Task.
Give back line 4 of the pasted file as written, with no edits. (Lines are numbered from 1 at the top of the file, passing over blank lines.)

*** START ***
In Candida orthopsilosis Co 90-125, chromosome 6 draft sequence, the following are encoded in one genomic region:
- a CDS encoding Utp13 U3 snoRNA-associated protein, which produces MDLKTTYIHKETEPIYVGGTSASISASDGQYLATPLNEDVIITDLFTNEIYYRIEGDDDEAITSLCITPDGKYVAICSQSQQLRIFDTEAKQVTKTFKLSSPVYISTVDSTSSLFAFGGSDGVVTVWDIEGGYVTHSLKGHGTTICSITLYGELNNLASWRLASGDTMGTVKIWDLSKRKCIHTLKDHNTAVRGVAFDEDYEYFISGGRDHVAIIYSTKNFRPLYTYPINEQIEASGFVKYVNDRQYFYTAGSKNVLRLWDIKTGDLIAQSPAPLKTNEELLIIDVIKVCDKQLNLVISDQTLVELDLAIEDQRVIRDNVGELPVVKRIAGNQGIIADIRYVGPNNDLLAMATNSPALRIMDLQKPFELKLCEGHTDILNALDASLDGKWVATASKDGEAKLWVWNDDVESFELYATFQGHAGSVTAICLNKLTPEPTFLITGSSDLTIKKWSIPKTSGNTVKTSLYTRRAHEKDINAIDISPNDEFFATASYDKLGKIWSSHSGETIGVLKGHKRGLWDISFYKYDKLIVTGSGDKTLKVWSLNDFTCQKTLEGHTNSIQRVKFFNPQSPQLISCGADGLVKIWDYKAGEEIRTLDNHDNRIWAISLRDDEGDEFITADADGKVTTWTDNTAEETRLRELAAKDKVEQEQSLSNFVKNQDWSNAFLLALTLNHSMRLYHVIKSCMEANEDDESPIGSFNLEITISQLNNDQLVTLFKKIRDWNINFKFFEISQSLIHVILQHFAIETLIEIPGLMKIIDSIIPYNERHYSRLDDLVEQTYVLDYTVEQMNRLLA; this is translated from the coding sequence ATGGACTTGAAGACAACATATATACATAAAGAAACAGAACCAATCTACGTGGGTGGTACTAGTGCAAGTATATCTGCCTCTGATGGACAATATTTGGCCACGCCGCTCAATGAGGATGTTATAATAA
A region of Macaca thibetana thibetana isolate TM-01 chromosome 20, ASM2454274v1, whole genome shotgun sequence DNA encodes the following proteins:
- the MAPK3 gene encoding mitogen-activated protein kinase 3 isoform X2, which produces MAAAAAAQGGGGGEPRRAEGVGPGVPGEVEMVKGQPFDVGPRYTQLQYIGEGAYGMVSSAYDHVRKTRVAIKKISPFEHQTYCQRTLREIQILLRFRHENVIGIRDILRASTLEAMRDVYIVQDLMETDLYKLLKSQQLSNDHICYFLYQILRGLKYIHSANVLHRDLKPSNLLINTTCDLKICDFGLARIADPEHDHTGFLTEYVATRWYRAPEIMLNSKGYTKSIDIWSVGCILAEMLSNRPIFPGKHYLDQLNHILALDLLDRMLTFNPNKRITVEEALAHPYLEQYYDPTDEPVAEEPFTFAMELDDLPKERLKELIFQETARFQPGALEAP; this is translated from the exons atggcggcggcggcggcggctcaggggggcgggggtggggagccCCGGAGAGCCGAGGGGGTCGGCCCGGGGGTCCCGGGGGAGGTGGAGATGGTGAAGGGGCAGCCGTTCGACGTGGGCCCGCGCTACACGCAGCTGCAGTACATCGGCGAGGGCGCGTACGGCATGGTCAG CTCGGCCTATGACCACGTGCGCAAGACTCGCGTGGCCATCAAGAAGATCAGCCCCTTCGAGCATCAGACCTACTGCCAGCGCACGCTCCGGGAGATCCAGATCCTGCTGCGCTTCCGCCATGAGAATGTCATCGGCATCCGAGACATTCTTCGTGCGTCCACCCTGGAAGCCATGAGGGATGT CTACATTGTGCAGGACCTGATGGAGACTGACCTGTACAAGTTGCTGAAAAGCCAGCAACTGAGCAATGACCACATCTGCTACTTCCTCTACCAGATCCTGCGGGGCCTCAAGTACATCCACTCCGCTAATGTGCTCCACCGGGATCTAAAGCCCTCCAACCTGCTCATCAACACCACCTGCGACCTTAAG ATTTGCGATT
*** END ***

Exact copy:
- the MAPK3 gene encoding mitogen-activated protein kinase 3 isoform X2, which produces MAAAAAAQGGGGGEPRRAEGVGPGVPGEVEMVKGQPFDVGPRYTQLQYIGEGAYGMVSSAYDHVRKTRVAIKKISPFEHQTYCQRTLREIQILLRFRHENVIGIRDILRASTLEAMRDVYIVQDLMETDLYKLLKSQQLSNDHICYFLYQILRGLKYIHSANVLHRDLKPSNLLINTTCDLKICDFGLARIADPEHDHTGFLTEYVATRWYRAPEIMLNSKGYTKSIDIWSVGCILAEMLSNRPIFPGKHYLDQLNHILALDLLDRMLTFNPNKRITVEEALAHPYLEQYYDPTDEPVAEEPFTFAMELDDLPKERLKELIFQETARFQPGALEAP; this is translated from the exons atggcggcggcggcggcggctcaggggggcgggggtggggagccCCGGAGAGCCGAGGGGGTCGGCCCGGGGGTCCCGGGGGAGGTGGAGATGGTGAAGGGGCAGCCGTTCGACGTGGGCCCGCGCTACACGCAGCTGCAGTACATCGGCGAGGGCGCGTACGGCATGGTCAG CTCGGCCTATGACCACGTGCGCAAGACTCGCGTGGCCATCAAGAAGATCAGCCCCTTCGAGCATCAGACCTACTGCCAGCGCACGCTCCGGGAGATCCAGATCCTGCTGCGCTTCCGCCATGAGAATGTCATCGGCATCCGAGACATTCTTCGTGCGTCCACCCTGGAAGCCATGAGGGATGT CTACATTGTGCAGGACCTGATGGAGACTGACCTGTACAAGTTGCTGAAAAGCCAGCAACTGAGCAATGACCACATCTGCTACTTCCTCTACCAGATCCTGCGGGGCCTCAAGTACATCCACTCCGCTAATGTGCTCCACCGGGATCTAAAGCCCTCCAACCTGCTCATCAACACCACCTGCGACCTTAAG ATTTGCGATT